Oak Park village hall

In light of high inflation in the United States, Oak Park residents could get a reprieve on property taxes. The village board is considering not raising its property tax levy for the next fiscal year to ease some of the financial burden.

“This is the year to do it. There is hurt; there is pain,” said Trustee Ravi Parakkat. “We have some savings, we have some favorables, so let’s use that to change the trajectory of our community from an affordability perspective.”

In recent years, the village of Oak Park has maintained an annual levy increase of 3%, which looked to be a trend that would continue in 2023. But an unexpected windfall of $9.7 million in sales tax revenue from 2021 has given the board reason to reconsider.

Oak Park Chief Financial Officer Steve Drazner shared the good news during the village board’s initial 2023 budget discussion meeting Monday night, but was unable to say what exactly caused the increased revenue.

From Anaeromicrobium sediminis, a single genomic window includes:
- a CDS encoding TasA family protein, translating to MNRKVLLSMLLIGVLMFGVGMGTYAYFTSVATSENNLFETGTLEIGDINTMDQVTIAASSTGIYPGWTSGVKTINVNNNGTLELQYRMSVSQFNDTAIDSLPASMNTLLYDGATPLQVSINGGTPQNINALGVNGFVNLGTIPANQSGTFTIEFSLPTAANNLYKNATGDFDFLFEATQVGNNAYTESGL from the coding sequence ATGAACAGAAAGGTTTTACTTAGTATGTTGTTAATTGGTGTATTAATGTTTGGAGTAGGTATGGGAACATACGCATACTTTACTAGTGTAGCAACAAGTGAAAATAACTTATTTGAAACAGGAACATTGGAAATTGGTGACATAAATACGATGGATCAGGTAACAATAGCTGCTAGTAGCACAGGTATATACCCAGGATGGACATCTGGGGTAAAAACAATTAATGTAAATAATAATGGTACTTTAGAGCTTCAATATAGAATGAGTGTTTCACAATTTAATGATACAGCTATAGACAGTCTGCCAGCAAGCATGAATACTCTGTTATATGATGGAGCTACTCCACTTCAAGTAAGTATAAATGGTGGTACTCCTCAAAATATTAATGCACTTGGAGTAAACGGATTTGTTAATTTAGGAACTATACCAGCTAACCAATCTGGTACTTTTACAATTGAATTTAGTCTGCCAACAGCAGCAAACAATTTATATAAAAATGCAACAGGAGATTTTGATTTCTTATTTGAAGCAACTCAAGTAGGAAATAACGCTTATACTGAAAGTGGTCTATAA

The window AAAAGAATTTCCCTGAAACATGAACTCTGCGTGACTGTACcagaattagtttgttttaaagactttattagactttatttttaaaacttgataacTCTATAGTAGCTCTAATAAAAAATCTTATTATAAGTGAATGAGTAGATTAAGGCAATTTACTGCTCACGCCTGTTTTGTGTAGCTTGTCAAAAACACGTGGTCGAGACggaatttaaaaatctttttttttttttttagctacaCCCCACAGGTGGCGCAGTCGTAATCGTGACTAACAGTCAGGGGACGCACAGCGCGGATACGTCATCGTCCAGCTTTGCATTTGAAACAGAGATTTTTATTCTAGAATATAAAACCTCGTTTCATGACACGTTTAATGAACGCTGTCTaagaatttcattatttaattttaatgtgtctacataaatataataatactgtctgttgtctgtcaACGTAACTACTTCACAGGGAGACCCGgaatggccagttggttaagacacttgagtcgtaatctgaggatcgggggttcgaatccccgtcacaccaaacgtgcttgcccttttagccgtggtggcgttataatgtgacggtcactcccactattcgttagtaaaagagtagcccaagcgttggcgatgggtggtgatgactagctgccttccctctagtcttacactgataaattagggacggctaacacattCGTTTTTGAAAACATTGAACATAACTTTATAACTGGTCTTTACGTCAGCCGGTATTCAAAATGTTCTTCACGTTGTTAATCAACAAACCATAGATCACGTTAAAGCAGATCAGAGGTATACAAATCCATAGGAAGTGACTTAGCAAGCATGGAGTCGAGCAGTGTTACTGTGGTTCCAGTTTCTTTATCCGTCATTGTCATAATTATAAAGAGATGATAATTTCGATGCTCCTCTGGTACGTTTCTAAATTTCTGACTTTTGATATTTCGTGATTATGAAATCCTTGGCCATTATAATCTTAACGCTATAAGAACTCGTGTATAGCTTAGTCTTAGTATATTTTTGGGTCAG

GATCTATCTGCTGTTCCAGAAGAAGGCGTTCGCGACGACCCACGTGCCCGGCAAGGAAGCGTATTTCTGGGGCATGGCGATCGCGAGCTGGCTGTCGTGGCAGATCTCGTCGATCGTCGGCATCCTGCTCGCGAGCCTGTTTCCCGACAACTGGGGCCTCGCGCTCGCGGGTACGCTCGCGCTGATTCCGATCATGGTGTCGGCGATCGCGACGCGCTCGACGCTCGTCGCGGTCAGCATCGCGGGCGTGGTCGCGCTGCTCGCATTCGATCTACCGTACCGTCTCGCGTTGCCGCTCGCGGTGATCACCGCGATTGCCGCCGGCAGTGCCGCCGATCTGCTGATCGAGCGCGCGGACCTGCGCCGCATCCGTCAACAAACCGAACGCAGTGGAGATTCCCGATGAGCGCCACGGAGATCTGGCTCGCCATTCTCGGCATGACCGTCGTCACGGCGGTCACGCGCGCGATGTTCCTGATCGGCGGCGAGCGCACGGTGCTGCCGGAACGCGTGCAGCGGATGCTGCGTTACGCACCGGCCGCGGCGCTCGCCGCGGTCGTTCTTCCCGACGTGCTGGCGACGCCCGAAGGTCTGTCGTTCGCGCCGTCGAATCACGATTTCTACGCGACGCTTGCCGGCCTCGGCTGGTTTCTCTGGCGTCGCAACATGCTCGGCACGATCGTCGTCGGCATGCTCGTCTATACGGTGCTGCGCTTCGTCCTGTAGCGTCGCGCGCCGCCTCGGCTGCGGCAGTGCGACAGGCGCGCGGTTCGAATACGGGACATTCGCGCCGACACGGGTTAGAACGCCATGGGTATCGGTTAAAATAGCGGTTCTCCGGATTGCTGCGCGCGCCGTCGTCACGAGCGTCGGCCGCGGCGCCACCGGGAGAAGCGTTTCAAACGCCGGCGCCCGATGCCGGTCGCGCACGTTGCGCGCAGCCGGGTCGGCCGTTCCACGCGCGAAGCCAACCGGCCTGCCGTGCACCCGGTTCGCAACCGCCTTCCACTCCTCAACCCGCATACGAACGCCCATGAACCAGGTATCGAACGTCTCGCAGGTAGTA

“It’s hard to explain the reason for that because I’m still trying to figure that out for myself,” he said.

The increase in sales tax revenue is substantial. Sales tax revenue had been trending downward, with the village only collecting $6.4 million in 2020 compared to $6.7 million in 2019 and $6.8 million the year before. Oak Park also had about $27 million in its general fund as of the end of last year, according to Drazner.

The proposal to not raise the property tax levy came from Parakkat, but it was endorsed by Trustee Jim Taglia.

“I’m absolutely very comfortable with a very low, if not a zero, levy change from last year to this year,” said Taglia, who directed other taxing bodies to consider adopting a lower levy increase as well.

Should the village board opt not to increase its levy, the village could face potential service cuts, according to Village Manager Kevin Jackson. The prospect of service cuts made the other village board members hesitant to put their full support behind Parakkat’s suggestion.

Still, the possibility of no increase remains. Village President Vicki Scaman directed staff to research the potential service impact of a flat levy.

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